Creativity, mental health and the recovery curriculum
The Faculty of Education’s Wendy Cobb took part in a TES podcast last week looking at how creativity could save students’ mental health. Here she discusses how creativity will be vital to supporting students when they return to school.
In the week most schools in England closed during the Covid-19 pandemic, Mental Health Charity Young Minds carried out a survey with 2000 young people to establish the impact of the pandemic on their mental health. Not surprisingly 80%, of those young people stated that the pandemic was having a worsening impact; for a third of them their mental health was much worse.
We know that protective factors for positive mental health include routines, social connectedness and a sense of belonging. All these things are likely to have been disrupted for our young people and for the many who are hovering just below the threshold for exhibiting mental health issues, the sudden changes to their lives will have had an enormous negative impact on their mental wellbeing.
Other protective factors include what we understand to be the characteristics of creative individuals, including a sense of positivity and having a belief in an ability to effect change, which may explain why so many young people have taken solace during the pandemic in being actively involved in progressing the Black Lives Matter debates, in volunteering and in effecting policy change, as Marcus Rashford recently role modelled in his free school meals voucher scheme campaign.
Last week I had the pleasure of discussing some of these issues with Julia Wisbey, a senior leader and director of performance at Admiral Lord Nelson secondary school in Portsmouth, which was named creative school of the year at the 2019 TES awards, for a recorded TES podcast when we talked about the role of art and creativity on young people’s mental health.
Most of us have had some kind of creative project going on during lockdown, from landscaping gardens to baking no flour cakes or creatively tackling how to virtually connect with grandparents who have never heard of Zoom. But creativity isn’t simply about making and doing, it is also about creative mindsets and about adopting new worldviews. A lot of creative thinking has been happening recently too and scattered amid the doom and gloom of daily Covid-19 news reports there have been many heartwarming stories of young people and parents working collaboratively together on initiatives to effect change around the building of a better future.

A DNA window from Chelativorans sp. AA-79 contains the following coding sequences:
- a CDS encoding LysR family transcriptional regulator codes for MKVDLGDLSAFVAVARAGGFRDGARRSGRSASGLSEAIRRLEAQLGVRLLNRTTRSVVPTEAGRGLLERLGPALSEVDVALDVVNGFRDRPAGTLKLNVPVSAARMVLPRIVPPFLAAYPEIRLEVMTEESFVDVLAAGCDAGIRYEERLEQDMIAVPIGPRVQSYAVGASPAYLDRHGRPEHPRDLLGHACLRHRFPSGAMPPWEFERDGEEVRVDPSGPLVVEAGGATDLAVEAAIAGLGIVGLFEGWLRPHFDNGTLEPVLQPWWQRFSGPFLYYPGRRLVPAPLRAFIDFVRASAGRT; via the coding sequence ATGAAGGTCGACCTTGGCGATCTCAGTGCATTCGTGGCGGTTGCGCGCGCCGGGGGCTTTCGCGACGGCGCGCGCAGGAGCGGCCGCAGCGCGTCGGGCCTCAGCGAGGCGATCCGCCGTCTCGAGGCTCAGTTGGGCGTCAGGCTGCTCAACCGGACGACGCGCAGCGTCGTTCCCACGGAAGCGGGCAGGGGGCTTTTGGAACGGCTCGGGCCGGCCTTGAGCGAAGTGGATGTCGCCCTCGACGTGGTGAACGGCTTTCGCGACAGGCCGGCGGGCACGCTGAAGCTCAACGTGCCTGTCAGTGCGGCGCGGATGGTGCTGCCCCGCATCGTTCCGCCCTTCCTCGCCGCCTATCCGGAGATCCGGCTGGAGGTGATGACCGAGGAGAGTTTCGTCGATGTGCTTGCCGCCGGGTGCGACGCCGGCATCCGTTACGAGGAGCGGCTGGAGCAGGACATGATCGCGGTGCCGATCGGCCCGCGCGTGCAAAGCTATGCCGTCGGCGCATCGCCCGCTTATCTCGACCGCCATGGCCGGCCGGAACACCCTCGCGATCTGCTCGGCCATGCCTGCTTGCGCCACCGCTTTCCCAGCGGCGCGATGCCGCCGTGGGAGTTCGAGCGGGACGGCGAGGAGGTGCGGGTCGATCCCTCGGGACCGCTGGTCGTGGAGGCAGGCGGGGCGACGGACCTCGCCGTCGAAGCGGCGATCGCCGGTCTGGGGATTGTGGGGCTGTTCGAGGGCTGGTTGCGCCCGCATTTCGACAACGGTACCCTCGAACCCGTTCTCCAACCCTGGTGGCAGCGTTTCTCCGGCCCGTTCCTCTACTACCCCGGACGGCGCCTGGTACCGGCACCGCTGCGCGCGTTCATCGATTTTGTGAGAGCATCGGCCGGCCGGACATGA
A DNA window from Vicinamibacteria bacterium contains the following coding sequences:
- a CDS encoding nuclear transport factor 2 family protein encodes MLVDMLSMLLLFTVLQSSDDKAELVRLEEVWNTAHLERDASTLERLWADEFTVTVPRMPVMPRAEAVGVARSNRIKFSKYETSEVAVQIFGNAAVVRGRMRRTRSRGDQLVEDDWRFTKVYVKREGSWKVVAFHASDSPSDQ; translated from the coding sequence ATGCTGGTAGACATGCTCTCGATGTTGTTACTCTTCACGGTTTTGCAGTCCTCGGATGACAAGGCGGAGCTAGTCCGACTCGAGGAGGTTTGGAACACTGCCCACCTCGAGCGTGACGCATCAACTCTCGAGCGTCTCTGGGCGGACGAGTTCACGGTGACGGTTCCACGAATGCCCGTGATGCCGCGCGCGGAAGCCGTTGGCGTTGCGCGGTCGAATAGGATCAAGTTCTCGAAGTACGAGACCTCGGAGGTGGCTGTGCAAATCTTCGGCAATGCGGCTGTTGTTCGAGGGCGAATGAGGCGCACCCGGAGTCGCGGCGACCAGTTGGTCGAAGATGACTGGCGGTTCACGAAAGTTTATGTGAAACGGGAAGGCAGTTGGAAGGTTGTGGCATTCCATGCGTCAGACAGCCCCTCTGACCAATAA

Schools are currently talking about the ‘recovery curriculum’ they will be delivering in September with the expectation of all children returning to the classroom, bringing with them different skills, knowledge and understanding gained through their varied experiences of home learning or ‘unlearning’. Whether they have engaged or not with the school provided curriculum during lockdown, creativity in its many forms will be hugely significant to the different experiences they will bring with them to their next classes.
What we must ensure therefore is that creativity in all its forms is recognised and celebrated within the recovery curriculum and that art and culture is valued not just as a proven mental health therapy but as one part of a positive lived experienced which prioritises human flourishing and does not see success based solely on academic achievement.
Listen to the TES podcast, Could creativity save students’ mental health?
Wendy Cobb is a Senior Lecturer in the Faculty of Education.